Morning Briefing - February 13, 2019
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February 13, 2019

Fluor-BWXT Voluntary Separations Fall Short at Portsmouth

By ExchangeMonitor

Fewer workers than Fluor-BWXT Portsmouth (FBP) hoped took advantage of a voluntary separation package offered for contractor personnel at the Energy Department’s Portsmouth Site in Ohio.

After offering the package in December for up to 75 employees at the former gaseous diffusion plant, the decommissioning vendor said this week less than two-thirds of that number elected to depart by Jan. 31.

“The Self-Select Voluntary Separation Program has concluded for Fluor-BWXT Portsmouth and though we didn’t reach our goal of 75, we did get great participation. A total of 46 employees, a mix of both hourly and salaried personnel, took advantage of the program,” Fluor-BWXT spokesman Jack Williams said by email this week. “This will allow us to begin the process of aligning our workforce for the next phase of the D&D project here at Portsmouth which includes demolition and disposal of the X-326 building.” The X-326 building is a 1950s-era structure that enriched uranium for use in nuclear weapons.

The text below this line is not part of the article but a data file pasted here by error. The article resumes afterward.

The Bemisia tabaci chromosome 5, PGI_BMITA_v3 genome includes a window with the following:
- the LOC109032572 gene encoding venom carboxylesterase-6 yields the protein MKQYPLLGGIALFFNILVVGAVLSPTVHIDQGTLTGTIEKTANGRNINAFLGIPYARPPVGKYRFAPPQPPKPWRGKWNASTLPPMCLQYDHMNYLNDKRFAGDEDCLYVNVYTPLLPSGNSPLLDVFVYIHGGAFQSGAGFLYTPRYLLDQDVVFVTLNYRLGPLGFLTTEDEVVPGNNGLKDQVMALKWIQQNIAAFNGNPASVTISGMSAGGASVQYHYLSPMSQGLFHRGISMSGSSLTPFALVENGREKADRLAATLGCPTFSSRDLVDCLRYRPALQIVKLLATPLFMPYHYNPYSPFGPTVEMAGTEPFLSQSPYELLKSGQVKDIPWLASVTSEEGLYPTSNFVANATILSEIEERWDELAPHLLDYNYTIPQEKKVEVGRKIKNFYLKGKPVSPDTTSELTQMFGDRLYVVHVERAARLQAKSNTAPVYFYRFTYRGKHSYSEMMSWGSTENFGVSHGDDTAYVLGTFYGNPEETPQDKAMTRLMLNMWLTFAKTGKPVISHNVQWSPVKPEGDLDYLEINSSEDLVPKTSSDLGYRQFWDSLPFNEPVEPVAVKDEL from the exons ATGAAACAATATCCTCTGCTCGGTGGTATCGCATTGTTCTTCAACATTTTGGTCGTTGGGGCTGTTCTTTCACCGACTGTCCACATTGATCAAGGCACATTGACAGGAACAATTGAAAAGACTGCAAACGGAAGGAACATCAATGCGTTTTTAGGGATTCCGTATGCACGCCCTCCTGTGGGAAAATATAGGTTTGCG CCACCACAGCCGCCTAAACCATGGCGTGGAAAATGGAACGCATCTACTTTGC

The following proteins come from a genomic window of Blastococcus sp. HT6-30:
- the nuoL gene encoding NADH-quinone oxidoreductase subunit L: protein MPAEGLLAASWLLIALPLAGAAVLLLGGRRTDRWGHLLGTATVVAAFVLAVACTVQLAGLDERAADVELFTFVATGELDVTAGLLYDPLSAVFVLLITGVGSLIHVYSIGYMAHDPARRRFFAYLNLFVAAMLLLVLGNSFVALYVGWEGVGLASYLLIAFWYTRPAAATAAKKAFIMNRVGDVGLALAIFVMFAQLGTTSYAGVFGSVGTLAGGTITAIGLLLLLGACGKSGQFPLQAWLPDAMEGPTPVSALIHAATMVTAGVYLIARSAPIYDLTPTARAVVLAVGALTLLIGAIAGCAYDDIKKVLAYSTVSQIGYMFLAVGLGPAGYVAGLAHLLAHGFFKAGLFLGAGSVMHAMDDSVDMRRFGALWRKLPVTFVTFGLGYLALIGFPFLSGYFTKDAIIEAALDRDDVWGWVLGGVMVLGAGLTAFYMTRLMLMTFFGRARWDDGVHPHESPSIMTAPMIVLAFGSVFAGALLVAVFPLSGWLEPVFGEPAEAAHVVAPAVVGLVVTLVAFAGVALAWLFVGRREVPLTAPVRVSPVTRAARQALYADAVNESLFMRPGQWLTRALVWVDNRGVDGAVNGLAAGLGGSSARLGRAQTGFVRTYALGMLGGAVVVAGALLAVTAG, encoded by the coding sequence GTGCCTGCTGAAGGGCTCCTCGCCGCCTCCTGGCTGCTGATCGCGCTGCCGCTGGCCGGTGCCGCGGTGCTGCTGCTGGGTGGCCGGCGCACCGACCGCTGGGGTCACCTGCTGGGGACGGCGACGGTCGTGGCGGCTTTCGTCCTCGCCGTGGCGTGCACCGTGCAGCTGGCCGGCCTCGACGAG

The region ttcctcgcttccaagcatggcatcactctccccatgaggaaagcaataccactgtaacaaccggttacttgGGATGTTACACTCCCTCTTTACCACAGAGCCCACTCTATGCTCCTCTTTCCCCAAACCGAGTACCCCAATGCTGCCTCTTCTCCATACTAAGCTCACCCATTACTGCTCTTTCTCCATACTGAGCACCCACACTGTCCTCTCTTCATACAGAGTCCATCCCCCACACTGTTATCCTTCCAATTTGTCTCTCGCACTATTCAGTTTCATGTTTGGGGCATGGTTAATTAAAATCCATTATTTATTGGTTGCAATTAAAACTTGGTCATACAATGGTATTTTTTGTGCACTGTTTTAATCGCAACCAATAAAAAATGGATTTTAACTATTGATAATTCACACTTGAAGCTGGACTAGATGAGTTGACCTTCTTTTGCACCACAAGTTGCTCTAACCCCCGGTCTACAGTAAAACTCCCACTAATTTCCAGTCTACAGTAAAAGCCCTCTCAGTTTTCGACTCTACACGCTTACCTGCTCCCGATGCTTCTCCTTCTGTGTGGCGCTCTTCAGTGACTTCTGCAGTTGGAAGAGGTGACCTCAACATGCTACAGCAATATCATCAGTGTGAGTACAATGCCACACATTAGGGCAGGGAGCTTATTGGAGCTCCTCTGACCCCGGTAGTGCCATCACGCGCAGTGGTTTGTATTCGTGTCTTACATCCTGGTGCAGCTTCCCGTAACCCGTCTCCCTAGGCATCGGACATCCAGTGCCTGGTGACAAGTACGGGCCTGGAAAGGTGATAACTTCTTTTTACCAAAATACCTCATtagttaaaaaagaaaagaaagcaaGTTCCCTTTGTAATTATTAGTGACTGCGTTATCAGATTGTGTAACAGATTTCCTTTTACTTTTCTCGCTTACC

Williams emphasized that there are no plans for a mandatory workforce reduction during fiscal 2019, which ends Oct. 1. The company has about 1,800 union and non-union workers, and is tweaking its workforce as its operations increasingly turn from facility deactivation toward demolition.

United Steelworkers (USW) Local 1-689 President John Knauff said last week about 36 of those who signed up for early separation were members of the union. Knauff has accused Fluor-BWXT of doing a voluntary reduction in force without following steps laid out in the Steelworkers contract.

Fluor-BWXT in March 2011 started working its 10-year contract, now worth $3. 7 billion, at Portsmouth. In September, the company received a second and final 30-month contract extension from DOE. The contract includes demolition and disposal of buildings, equipment, and ancillary facilities at Portsmouth.